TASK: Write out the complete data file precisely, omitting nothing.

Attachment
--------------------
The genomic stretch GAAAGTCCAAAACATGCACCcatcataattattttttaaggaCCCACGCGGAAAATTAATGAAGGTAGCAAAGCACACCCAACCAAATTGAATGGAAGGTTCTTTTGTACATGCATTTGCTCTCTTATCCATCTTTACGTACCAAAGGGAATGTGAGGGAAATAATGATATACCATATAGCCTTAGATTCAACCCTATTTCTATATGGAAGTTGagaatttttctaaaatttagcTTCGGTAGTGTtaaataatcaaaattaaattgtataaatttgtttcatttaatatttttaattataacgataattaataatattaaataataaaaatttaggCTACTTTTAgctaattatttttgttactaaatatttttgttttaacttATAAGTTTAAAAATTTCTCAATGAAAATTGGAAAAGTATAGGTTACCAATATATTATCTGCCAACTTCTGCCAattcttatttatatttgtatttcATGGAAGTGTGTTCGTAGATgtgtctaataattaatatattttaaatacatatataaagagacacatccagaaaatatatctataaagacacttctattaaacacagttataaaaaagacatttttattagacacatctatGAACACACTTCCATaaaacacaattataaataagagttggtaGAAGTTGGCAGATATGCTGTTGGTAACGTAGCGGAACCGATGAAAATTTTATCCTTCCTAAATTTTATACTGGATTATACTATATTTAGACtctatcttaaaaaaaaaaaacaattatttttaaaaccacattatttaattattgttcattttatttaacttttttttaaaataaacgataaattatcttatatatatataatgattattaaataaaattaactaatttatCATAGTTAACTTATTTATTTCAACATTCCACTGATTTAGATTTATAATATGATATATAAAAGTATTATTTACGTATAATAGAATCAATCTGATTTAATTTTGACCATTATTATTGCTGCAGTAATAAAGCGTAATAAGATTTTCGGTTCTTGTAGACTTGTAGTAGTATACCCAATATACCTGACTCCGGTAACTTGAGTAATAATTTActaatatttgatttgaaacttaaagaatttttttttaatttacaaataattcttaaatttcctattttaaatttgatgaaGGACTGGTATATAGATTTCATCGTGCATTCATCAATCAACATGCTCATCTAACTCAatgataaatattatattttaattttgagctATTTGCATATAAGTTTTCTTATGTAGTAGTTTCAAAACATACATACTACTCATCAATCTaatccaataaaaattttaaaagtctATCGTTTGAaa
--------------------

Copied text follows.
The genomic stretch GAAAGTCCAAAACATGCACCcatcataattattttttaaggaCCCACGCGGAAAATTAATGAAGGTAGCAAAGCACACCCAACCAAATTGAATGGAAGGTTCTTTTGTACATGCATTTGCTCTCTTATCCATCTTTACGTACCAAAGGGAATGTGAGGGAAATAATGATATACCATATAGCCTTAGATTCAACCCTATTTCTATATGGAAGTTGagaatttttctaaaatttagcTTCGGTAGTGTtaaataatcaaaattaaattgtataaatttgtttcatttaatatttttaattataacgataattaataatattaaataataaaaatttaggCTACTTTTAgctaattatttttgttactaaatatttttgttttaacttATAAGTTTAAAAATTTCTCAATGAAAATTGGAAAAGTATAGGTTACCAATATATTATCTGCCAACTTCTGCCAattcttatttatatttgtatttcATGGAAGTGTGTTCGTAGATgtgtctaataattaatatattttaaatacatatataaagagacacatccagaaaatatatctataaagacacttctattaaacacagttataaaaaagacatttttattagacacatctatGAACACACTTCCATaaaacacaattataaataagagttggtaGAAGTTGGCAGATATGCTGTTGGTAACGTAGCGGAACCGATGAAAATTTTATCCTTCCTAAATTTTATACTGGATTATACTATATTTAGACtctatcttaaaaaaaaaaaacaattatttttaaaaccacattatttaattattgttcattttatttaacttttttttaaaataaacgataaattatcttatatatatataatgattattaaataaaattaactaatttatCATAGTTAACTTATTTATTTCAACATTCCACTGATTTAGATTTATAATATGATATATAAAAGTATTATTTACGTATAATAGAATCAATCTGATTTAATTTTGACCATTATTATTGCTGCAGTAATAAAGCGTAATAAGATTTTCGGTTCTTGTAGACTTGTAGTAGTATACCCAATATACCTGACTCCGGTAACTTGAGTAATAATTTActaatatttgatttgaaacttaaagaatttttttttaatttacaaataattcttaaatttcctattttaaatttgatgaaGGACTGGTATATAGATTTCATCGTGCATTCATCAATCAACATGCTCATCTAACTCAatgataaatattatattttaattttgagctATTTGCATATAAGTTTTCTTATGTAGTAGTTTCAAAACATACATACTACTCATCAATCTaatccaataaaaattttaaaagtctATCGTTTGAaa